Eating Disorders Under the Influence of Social Media

Visual Social Media effects on eating disorders

Being a millennial, I must admit I am very behind on most of the social media trends. Recently, upon pressure from my peers, I decided to see what this “TikTok” was all about and if it was worth all of the hype.

To my discomfort, the first video that popped up on the popular app was a video of a girl eating ice accompanied by sounds of crying. After some more digging, I found many other videos promoting eating disorders.

“TikTok” is home to over 1.5 billion users. 60% percent of the app’s U.S. users are between the ages of 16-24. At 1.5 billion users, the odds are high that a percentage of these users are struggling with an eating disorder or food anxiety [1]. With that said, someone accidentally coming across a video of a girl eating ice cubes and openly promoting anorexia can be extremely triggered by this.

There are two sides to this story. The first being, of course, free speech. It is not the responsibility of TikTok to monitor and filter all of the videos that come across their platform.

As the user, you understand that some videos may be triggering to you. It is your own responsibility to take care of yourself and your well-being. If you come across a video that you are upset by, simply move on to the next video or stop using the app altogether.

On the opposite side of the argument, is the fact TikTok’s guidelines strictly prohibit any type of self-harm being posted by users. The guidelines go so far to even explicitly state, “content that promotes eating habits that are likely to cause health issues is also not allowed on the platform [2].”

TikTok requests users who come across prohibited content such as this, to report it immediately. But how many of these videos go unreported and slip through the cracks? Is a video of a girl eating ice cubs (while promoting anorexia) really considered to be conflicting with their guidelines?

On one hand, yes, as this is non-directly influencing others to take part in your pro-anorexia ways. If you are struggling with an eating disorder, you may find yourself in an extremely vulnerable state, being persuaded more easily than you may normally.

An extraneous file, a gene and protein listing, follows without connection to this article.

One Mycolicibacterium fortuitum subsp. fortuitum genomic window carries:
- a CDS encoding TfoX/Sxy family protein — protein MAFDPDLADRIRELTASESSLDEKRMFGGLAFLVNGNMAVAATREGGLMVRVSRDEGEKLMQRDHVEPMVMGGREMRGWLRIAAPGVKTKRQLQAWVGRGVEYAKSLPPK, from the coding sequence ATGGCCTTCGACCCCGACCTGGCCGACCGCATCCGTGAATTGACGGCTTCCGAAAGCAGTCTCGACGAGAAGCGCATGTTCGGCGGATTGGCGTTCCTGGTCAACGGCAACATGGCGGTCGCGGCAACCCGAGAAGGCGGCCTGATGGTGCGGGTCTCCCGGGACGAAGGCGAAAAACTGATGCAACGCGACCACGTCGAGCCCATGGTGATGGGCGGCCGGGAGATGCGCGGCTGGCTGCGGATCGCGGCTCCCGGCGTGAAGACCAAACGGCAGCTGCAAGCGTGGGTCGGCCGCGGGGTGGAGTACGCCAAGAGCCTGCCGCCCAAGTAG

Woman Checking TikTokOther similar videos show users sleeping all day to avoid eating and fasting for hours. On the other hand, these users are not explicitly coming out and saying, using the expression, “try this at home.”

Not only is content promoting anorexia all over this app, but it is also a factor that this content can randomly pop up upon signing on. From personal experience, I was signed into TikTok for all of five seconds before coming across the ice cube video.

So what can you do about this? You can post your own videos, promoting healthy eating habits and body positivity, and tag us at EatingDisorderHope on TikTok and Instagram.

Regardless of if the pro-anorexia content is TikTok’s responsibility or not, videos such as these can have an everlasting harmful effect on someone battling an eating disorder. It is our mission to put more videos out there, empowering body positivity!


[1] 20 Tiktok Stats For Marketers: Tiktok Demographics, Statistics, & Key Data

20 TikTok Statistics Marketers Need To Know: TikTok Demographics & Key Data

[2] Community Guidelines

[3] Tiktok Is Filled With Pro-eating Disorder Content, Despite Its Own Rules
Cameron Wilson –

About the Author:

Hannah Roesler HeadshotHannah Roesler is a graduate from Fordham University and currently working and living in New York City. Hannah is originally from Spring Lake, NJ and often goes home on the weekends in the summer to enjoy the beach. She struggled with laxative abuse throughout the majority of her college and several post-college years. She is currently in recovery and working as the Eating Disorder Hope Special Projects Coordinator. Her hobbies include SoulCycle and running both competitively and for leisure. Read Hannah’s inspirational eating disorder recovery story!

The opinions and views of our guest contributors are shared to provide a broad perspective on eating disorders. These are not necessarily the views of Eating Disorder Hope, but an effort to offer a discussion of various issues by different concerned individuals.

We at Eating Disorder Hope understand that eating disorders result from a combination of environmental and genetic factors. If you or a loved one are suffering from an eating disorder, please know that there is hope for you, and seek immediate professional help.

Published March 20, 2020, on
Reviewed & Approved on March 20, 2020, by Jacquelyn Ekern MS, LPC

About Baxter Ekern

Baxter is the Vice President of Ekern Enterprises, Inc. He is responsible for the operations of Eating Disorder Hope and ensuring that the website is functioning smoothly.